If he is only 3 years old your vet might not suggest cushings testing yet. My vet said to delay my horses test because he is only 7, but that I should really watch the sugars. They said he could possibly eventually develop cushings in the future. I use New Bolton center for my vet services. I have heard folks that like triple crown lite more than enrich plus for a supplement because they don't think the enrich keeps the topline over the back nice enough. I am going to try a bag of triple crown lite on my next feed bag to see, I have one horse losing over his topline right now. My other boy has issues with sugar as evident by his chubbiness, but I have been very pleased on how he looks on the quessience or remission supplementation. It takes those fat pads right off in about 3 weeks. Quessience is pricier but better eaten. My guys were leaving the remission dust in the bottom of their feeder, so they weren't getting all what I was feeding.

I always measure the heart girth, it helps especially in the winter when they get their woolies to keep track of their weight and also for estimating weights for worming.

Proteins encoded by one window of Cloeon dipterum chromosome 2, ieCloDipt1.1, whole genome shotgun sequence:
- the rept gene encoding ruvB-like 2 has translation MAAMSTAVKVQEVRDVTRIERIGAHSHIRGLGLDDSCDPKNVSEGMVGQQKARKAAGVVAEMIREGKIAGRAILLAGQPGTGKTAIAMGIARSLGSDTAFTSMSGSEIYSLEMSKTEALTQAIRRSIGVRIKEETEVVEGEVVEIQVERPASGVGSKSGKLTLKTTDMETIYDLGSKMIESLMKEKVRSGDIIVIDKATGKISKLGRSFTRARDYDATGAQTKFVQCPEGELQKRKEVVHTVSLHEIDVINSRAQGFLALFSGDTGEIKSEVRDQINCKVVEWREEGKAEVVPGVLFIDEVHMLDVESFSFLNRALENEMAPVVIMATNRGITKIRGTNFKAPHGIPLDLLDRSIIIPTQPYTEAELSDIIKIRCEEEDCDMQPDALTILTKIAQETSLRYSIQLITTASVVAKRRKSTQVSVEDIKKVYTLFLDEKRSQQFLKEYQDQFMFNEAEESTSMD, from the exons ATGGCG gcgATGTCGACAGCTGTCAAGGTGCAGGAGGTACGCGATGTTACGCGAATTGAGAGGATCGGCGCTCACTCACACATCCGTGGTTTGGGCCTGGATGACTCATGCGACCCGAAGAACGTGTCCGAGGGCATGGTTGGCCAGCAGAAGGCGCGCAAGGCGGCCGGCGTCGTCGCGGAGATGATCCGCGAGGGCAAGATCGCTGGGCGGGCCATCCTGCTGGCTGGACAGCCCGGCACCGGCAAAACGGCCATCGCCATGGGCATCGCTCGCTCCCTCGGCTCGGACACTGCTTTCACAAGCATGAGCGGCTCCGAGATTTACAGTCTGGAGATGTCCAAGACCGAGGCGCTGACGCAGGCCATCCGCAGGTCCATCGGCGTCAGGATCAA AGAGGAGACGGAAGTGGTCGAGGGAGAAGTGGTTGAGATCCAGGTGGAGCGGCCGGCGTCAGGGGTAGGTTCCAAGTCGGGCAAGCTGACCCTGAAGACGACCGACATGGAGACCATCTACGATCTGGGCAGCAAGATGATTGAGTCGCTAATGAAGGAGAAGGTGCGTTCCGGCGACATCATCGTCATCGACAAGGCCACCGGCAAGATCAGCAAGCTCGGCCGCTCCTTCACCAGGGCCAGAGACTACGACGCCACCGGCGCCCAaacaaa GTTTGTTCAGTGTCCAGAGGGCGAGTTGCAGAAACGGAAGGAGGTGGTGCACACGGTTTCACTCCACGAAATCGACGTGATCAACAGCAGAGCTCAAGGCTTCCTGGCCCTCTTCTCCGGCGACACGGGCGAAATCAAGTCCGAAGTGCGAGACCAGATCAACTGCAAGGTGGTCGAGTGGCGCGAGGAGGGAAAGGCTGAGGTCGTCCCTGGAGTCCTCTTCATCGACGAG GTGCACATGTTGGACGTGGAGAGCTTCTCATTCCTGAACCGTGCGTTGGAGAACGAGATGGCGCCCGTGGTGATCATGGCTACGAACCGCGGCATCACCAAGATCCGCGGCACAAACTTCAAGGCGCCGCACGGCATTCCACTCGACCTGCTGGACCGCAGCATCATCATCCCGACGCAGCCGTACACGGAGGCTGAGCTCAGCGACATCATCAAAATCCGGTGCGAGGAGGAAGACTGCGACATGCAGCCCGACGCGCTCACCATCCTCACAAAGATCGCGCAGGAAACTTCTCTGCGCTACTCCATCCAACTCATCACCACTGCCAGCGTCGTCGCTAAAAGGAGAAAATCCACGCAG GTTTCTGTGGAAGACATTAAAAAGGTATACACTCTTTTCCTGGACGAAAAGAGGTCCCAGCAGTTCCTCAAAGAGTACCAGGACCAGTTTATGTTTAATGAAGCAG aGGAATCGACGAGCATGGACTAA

My fat boy can be a pain too, but I love him to pieces.

If your boy isn't big on loose minerals or the mineral block, then I would try the quiescence first. It feeds easier and must taste good, my boy cleans it up. I mix it with the enrich.

My vet says for minis not in heavy work that fine grass hay and a supplement like enrich or triple crown lite is just perfect for what they need.
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JMS- I don't know that my horses would use a mineral tub. They don't use either of their salt blocks, and when I used to feed them a loose mineral salt, all they did with it was find creative ways to dump it out. I always assumed the reason they didn't use any of it was because I'd spent good money on it, but maybe (hopefully!) it's because they're getting all the minerals they need from the Enrich Plus.
I can tell you not all of mine lick salt blocks either but they love this, and this doesn't contain molasses so they must like it.
Also, just because grass hay is "better" doesn't mean it isn't "bad" for your horse.